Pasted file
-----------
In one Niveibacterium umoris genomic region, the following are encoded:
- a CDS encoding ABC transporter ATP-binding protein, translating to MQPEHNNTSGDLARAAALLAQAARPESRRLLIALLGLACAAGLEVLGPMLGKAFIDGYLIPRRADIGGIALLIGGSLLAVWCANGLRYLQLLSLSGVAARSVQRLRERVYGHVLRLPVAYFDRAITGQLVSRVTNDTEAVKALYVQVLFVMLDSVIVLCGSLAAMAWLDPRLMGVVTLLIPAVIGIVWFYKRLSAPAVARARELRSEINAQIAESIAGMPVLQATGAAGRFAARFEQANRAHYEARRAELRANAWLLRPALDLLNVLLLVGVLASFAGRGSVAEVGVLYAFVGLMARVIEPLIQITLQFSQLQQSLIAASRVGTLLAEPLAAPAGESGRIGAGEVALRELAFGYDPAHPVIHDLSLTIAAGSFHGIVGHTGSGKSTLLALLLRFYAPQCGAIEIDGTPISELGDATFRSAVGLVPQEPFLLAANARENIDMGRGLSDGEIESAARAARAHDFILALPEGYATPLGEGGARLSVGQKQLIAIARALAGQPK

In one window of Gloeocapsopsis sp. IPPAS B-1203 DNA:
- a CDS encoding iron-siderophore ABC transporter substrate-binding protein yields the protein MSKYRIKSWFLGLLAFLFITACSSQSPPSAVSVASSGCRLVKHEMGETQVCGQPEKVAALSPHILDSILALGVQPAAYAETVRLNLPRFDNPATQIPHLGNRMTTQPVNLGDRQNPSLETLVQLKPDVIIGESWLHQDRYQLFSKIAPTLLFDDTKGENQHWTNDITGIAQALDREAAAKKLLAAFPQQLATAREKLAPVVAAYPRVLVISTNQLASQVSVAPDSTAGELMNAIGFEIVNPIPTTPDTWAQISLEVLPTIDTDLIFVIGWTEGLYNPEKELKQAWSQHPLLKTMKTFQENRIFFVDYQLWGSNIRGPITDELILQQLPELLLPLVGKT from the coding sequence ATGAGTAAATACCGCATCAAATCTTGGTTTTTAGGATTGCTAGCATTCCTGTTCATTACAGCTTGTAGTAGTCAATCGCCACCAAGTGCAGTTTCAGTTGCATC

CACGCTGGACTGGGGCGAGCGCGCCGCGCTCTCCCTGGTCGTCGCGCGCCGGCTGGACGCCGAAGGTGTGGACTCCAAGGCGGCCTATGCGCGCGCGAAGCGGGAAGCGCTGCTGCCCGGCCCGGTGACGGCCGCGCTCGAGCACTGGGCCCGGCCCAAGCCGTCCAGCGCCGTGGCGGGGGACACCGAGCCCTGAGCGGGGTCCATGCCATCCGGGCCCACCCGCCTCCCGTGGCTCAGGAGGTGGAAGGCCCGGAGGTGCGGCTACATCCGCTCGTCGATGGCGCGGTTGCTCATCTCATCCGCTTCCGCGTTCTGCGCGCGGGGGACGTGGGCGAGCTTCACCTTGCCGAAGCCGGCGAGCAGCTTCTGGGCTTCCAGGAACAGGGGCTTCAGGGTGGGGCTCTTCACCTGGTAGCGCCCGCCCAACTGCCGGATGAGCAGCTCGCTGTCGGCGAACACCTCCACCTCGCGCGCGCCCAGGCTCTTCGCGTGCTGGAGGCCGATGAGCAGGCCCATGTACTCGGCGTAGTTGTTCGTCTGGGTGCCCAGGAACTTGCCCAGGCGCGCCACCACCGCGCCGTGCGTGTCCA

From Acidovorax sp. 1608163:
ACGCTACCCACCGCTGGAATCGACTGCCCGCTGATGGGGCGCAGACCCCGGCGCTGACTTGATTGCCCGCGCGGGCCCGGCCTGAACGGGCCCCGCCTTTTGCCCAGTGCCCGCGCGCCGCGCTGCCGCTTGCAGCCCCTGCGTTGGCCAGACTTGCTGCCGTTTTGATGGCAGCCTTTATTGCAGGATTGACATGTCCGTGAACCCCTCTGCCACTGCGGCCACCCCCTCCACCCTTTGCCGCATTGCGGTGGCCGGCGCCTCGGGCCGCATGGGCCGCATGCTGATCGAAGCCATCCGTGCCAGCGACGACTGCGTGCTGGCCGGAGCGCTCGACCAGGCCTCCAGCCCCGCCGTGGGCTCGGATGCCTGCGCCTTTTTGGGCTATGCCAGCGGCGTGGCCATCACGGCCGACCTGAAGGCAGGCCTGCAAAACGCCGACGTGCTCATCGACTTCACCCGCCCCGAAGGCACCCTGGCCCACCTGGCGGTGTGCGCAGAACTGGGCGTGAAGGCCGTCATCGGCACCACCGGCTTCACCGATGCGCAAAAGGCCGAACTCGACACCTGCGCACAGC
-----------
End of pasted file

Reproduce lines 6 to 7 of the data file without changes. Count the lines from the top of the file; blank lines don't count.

From Acidovorax sp. 1608163:
ACGCTACCCACCGCTGGAATCGACTGCCCGCTGATGGGGCGCAGACCCCGGCGCTGACTTGATTGCCCGCGCGGGCCCGGCCTGAACGGGCCCCGCCTTTTGCCCAGTGCCCGCGCGCCGCGCTGCCGCTTGCAGCCCCTGCGTTGGCCAGACTTGCTGCCGTTTTGATGGCAGCCTTTATTGCAGGATTGACATGTCCGTGAACCCCTCTGCCACTGCGGCCACCCCCTCCACCCTTTGCCGCATTGCGGTGGCCGGCGCCTCGGGCCGCATGGGCCGCATGCTGATCGAAGCCATCCGTGCCAGCGACGACTGCGTGCTGGCCGGAGCGCTCGACCAGGCCTCCAGCCCCGCCGTGGGCTCGGATGCCTGCGCCTTTTTGGGCTATGCCAGCGGCGTGGCCATCACGGCCGACCTGAAGGCAGGCCTGCAAAACGCCGACGTGCTCATCGACTTCACCCGCCCCGAAGGCACCCTGGCCCACCTGGCGGTGTGCGCAGAACTGGGCGTGAAGGCCGTCATCGGCACCACCGGCTTCACCGATGCGCAAAAGGCCGAACTCGACACCTGCGCACAGC